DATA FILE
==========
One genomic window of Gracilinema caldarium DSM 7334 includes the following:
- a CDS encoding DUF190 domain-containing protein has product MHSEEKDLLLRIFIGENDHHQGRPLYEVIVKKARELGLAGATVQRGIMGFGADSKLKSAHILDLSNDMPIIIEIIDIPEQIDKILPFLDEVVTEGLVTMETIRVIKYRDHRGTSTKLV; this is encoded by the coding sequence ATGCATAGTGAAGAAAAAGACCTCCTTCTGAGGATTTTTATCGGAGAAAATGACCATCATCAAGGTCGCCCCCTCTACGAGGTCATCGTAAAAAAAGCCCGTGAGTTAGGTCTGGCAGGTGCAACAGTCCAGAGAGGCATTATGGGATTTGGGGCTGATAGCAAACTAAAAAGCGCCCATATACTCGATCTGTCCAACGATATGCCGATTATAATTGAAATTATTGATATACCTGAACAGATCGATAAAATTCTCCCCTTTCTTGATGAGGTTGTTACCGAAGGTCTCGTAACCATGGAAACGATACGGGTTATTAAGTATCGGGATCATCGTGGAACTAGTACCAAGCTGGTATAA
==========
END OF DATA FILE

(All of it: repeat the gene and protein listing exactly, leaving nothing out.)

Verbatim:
One genomic window of Gracilinema caldarium DSM 7334 includes the following:
- a CDS encoding DUF190 domain-containing protein has product MHSEEKDLLLRIFIGENDHHQGRPLYEVIVKKARELGLAGATVQRGIMGFGADSKLKSAHILDLSNDMPIIIEIIDIPEQIDKILPFLDEVVTEGLVTMETIRVIKYRDHRGTSTKLV; this is encoded by the coding sequence ATGCATAGTGAAGAAAAAGACCTCCTTCTGAGGATTTTTATCGGAGAAAATGACCATCATCAAGGTCGCCCCCTCTACGAGGTCATCGTAAAAAAAGCCCGTGAGTTAGGTCTGGCAGGTGCAACAGTCCAGAGAGGCATTATGGGATTTGGGGCTGATAGCAAACTAAAAAGCGCCCATATACTCGATCTGTCCAACGATATGCCGATTATAATTGAAATTATTGATATACCTGAACAGATCGATAAAATTCTCCCCTTTCTTGATGAGGTTGTTACCGAAGGTCTCGTAACCATGGAAACGATACGGGTTATTAAGTATCGGGATCATCGTGGAACTAGTACCAAGCTGGTATAA